He compares the Singaprean Dream to the collective definition of success bred by other countries like China and America. “For Singapore, this ‘dream’ provides the masses with a mental handlebar to guide them toward a better quality/standard of living. But that’s not to say it’s the only definition of success.”

For Beatrice and Nigel, the couple was (thankfully) never under any pressure to make the relationship work for the sake of the BTO, whether from their parents or each other.

“My dad gave this advice: don’t settle down with someone just for the sake of a house. You can always earn your money back, but you won’t be able to get your youth or happiness back the same way.”

She doesn’t advocate that millennials lock themselves to a set path. “Plans are just plans until you make them a reality. Even then, there are so many factors beyond our control. But that’s the beauty of it, isn’t it?”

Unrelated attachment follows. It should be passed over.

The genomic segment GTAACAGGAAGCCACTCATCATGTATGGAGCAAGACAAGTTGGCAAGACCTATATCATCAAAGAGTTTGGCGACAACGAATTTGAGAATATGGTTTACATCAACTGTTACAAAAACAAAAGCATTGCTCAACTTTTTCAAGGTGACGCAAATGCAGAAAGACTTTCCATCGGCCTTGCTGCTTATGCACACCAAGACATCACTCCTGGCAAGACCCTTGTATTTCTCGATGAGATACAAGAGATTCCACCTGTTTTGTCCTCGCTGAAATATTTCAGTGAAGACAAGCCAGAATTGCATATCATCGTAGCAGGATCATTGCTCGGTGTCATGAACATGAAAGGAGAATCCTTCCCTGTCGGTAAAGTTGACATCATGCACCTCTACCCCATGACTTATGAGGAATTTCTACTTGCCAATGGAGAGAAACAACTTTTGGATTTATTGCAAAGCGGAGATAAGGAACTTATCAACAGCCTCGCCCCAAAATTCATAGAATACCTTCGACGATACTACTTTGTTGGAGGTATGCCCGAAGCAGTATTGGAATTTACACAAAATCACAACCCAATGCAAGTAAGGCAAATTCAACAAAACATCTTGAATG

Own Your Singaporean Dream, Whether That Includes Particpating In BTO Culture Or Not

The Singaporean Dream is not one size fits all. Conventional goals exist for a reason. It could be due to existing societal pressures from the previous generation, or practical perks that come with following a certain path. But choosing this path does not guarantee you happiness.

There’s absolutely nothing wrong with chasing the conventional Singaporean Dream or taking whatever alternate path you wish—as long as you are 100% sure that it’s what you want.

Cover: Source

Also read:

The BTO Talk: Why A Pricey, Huge Wedding Ceremony Isn’t For Me